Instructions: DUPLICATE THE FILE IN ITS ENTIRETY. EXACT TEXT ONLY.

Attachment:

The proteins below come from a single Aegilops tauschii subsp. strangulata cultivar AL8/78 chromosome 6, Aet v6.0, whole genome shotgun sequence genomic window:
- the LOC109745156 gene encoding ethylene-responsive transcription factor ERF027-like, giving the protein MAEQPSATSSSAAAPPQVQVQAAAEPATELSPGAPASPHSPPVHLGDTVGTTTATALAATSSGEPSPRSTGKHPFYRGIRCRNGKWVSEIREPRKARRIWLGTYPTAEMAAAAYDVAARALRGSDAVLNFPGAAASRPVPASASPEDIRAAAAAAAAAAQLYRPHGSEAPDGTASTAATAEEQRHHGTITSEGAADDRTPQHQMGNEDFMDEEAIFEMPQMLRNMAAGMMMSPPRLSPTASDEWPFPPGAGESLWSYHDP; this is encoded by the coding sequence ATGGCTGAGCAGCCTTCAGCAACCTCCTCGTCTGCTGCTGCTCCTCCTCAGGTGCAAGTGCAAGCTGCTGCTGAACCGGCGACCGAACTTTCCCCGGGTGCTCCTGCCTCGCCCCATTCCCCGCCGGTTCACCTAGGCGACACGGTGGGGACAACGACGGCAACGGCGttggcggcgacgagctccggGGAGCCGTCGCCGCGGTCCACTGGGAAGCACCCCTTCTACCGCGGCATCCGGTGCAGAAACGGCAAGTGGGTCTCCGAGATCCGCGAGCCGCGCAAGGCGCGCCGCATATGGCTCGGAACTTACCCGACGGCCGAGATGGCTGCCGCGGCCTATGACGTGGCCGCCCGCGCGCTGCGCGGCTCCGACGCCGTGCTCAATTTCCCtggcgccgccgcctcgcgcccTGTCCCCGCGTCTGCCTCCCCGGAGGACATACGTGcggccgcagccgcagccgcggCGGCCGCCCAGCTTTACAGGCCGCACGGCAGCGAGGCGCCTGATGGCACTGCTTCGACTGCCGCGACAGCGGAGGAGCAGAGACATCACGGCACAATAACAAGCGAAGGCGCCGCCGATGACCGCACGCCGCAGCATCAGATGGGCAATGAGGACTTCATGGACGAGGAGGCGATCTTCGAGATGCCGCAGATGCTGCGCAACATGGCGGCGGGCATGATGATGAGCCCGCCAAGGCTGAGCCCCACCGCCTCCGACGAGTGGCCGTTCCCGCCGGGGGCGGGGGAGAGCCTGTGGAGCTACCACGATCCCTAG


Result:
The proteins below come from a single Aegilops tauschii subsp. strangulata cultivar AL8/78 chromosome 6, Aet v6.0, whole genome shotgun sequence genomic window:
- the LOC109745156 gene encoding ethylene-responsive transcription factor ERF027-like, giving the protein MAEQPSATSSSAAAPPQVQVQAAAEPATELSPGAPASPHSPPVHLGDTVGTTTATALAATSSGEPSPRSTGKHPFYRGIRCRNGKWVSEIREPRKARRIWLGTYPTAEMAAAAYDVAARALRGSDAVLNFPGAAASRPVPASASPEDIRAAAAAAAAAAQLYRPHGSEAPDGTASTAATAEEQRHHGTITSEGAADDRTPQHQMGNEDFMDEEAIFEMPQMLRNMAAGMMMSPPRLSPTASDEWPFPPGAGESLWSYHDP; this is encoded by the coding sequence ATGGCTGAGCAGCCTTCAGCAACCTCCTCGTCTGCTGCTGCTCCTCCTCAGGTGCAAGTGCAAGCTGCTGCTGAACCGGCGACCGAACTTTCCCCGGGTGCTCCTGCCTCGCCCCATTCCCCGCCGGTTCACCTAGGCGACACGGTGGGGACAACGACGGCAACGGCGttggcggcgacgagctccggGGAGCCGTCGCCGCGGTCCACTGGGAAGCACCCCTTCTACCGCGGCATCCGGTGCAGAAACGGCAAGTGGGTCTCCGAGATCCGCGAGCCGCGCAAGGCGCGCCGCATATGGCTCGGAACTTACCCGACGGCCGAGATGGCTGCCGCGGCCTATGACGTGGCCGCCCGCGCGCTGCGCGGCTCCGACGCCGTGCTCAATTTCCCtggcgccgccgcctcgcgcccTGTCCCCGCGTCTGCCTCCCCGGAGGACATACGTGcggccgcagccgcagccgcggCGGCCGCCCAGCTTTACAGGCCGCACGGCAGCGAGGCGCCTGATGGCACTGCTTCGACTGCCGCGACAGCGGAGGAGCAGAGACATCACGGCACAATAACAAGCGAAGGCGCCGCCGATGACCGCACGCCGCAGCATCAGATGGGCAATGAGGACTTCATGGACGAGGAGGCGATCTTCGAGATGCCGCAGATGCTGCGCAACATGGCGGCGGGCATGATGATGAGCCCGCCAAGGCTGAGCCCCACCGCCTCCGACGAGTGGCCGTTCCCGCCGGGGGCGGGGGAGAGCCTGTGGAGCTACCACGATCCCTAG